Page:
In their journals and letters Quaker ministers often refer to their vocal ministry in meeting for worship as 'an opportunity' which they have faithfully taken advantage of. Such a meeting could be for other Quakers only or might be specially arranged in order to speak to 'the world's people.' For example Catherine Phillips visited Bath in 1750 and while there says ‘I was concerned to appoint a meeting for the strangers in town (it being the season for drinking the waters) to which some of them came, and it was a memorable opportunity, the power of truth being exalted to the reducing of their light and airy spirits, to some degree of solidity.'
Opportunities might also arise when Quakers gathered together in each others' homes. This might be done formally, when travelling ministers took on the task of visiting every Quaker family in a particular area, speaking to them individually, as couples or as whole family groups. Some ministers undertook hundreds of these visits in their travels. Informal opportunities might also occur during a social visit, often after a meal had been shared. Catherine Phillips was travelling to Yearly Meeting in Penrith in 1757 when ‘In our way we called upon that truly honourable mother in Israel, Grace Chambers, who was very ancient and had been long indisposed, with whom we were favoured with a refreshing opportunity.'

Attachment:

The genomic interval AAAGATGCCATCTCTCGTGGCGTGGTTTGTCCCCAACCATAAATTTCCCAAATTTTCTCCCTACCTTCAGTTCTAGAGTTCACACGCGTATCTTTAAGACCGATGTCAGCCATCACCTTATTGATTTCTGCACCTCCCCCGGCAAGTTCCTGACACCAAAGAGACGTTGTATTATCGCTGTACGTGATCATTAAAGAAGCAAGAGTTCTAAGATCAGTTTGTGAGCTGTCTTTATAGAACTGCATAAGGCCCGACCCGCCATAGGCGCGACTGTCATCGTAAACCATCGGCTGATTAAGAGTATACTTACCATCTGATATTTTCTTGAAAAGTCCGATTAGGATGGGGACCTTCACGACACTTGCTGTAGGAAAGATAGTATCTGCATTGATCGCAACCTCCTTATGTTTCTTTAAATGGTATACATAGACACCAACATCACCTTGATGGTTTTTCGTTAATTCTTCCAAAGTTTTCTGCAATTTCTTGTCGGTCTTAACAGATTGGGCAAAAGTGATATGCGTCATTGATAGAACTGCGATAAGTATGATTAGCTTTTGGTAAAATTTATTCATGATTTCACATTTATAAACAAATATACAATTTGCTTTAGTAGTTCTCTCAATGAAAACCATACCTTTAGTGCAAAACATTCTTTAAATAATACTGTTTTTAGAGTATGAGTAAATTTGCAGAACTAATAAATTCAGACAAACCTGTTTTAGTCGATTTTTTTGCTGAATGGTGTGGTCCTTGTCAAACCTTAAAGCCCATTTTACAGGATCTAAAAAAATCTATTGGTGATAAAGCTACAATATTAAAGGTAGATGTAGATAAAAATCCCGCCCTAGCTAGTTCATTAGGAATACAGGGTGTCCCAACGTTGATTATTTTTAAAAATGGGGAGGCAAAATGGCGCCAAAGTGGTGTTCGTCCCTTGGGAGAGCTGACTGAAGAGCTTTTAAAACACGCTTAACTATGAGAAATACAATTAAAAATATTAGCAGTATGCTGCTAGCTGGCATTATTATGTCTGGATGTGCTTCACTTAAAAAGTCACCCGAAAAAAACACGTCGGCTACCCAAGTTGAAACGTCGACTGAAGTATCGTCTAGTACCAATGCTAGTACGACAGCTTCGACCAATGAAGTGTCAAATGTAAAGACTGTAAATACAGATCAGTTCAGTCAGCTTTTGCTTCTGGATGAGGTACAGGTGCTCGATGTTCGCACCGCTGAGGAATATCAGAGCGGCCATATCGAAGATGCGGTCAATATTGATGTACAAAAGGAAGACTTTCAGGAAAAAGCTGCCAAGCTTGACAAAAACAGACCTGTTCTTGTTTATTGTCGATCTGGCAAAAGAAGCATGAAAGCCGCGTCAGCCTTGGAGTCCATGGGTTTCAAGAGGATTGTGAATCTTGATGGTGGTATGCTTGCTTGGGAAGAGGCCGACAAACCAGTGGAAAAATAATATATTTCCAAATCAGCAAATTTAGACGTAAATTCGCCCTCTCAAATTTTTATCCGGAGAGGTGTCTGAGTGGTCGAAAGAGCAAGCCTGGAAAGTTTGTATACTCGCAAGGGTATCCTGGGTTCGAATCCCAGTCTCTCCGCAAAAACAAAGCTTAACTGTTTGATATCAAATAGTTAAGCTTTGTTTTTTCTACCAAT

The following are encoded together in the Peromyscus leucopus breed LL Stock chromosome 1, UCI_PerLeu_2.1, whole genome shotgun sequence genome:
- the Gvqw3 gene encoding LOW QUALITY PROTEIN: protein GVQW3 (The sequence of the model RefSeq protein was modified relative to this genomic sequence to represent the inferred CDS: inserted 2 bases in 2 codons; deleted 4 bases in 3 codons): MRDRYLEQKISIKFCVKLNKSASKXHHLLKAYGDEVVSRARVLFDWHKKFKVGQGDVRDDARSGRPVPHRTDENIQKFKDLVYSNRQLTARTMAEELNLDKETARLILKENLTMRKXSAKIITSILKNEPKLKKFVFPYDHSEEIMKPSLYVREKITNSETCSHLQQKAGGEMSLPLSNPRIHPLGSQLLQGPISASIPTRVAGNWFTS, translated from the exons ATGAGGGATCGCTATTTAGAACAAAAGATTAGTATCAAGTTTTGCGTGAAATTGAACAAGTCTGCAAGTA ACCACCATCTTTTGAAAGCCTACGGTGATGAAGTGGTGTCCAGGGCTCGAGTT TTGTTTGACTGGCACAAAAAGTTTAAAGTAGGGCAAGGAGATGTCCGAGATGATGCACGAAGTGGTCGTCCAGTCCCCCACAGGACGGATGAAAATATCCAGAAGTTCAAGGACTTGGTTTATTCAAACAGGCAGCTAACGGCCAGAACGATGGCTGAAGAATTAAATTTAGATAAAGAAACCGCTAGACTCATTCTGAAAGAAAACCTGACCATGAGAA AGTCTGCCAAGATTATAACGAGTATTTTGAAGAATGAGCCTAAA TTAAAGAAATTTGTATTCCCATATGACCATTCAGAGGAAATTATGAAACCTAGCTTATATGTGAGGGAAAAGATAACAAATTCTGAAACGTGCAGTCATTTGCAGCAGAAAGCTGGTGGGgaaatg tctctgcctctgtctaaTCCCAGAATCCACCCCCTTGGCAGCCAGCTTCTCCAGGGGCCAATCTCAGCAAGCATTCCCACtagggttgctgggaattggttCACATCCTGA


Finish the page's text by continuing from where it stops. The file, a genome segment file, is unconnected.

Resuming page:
Sometimes an opportunity might arise between just two people. Ruth Follows tells the story of one of these which seemed unusual to her only because of its setting. In1783, travelling to Coalbrookdale with her friend Rebecca Reynolds, she says, ' In our travel on first-day, though much shaken with the rough and uneven road, we had a remarkably favoured opportunity, which in silence and testimony held more than two hours, and as such a season in a stage coach is not common, I thought fit to mention it.'
These are just a few examples of Quaker 'opportunities' from the past, but do we experience anything like them today? I have known a group of Friends sitting together at a social gathering drop into a worshipful silence and I know that such 'opportunities' often happen during visits to sick or isolated Friends. Perhaps we might look upon our talks with visitors to our meeting houses, to exhibitions like the Quaker Tapestry or to events during Quaker Week as 'opportunities' too. Maybe our modern name for 'opportunity' could be another O in the Quaker alphabet - outreach?
As the quotation from Sondheim with which I began implies, opportunity has to be recognised and acted upon before it is lost for ever, and acting on it takes practice.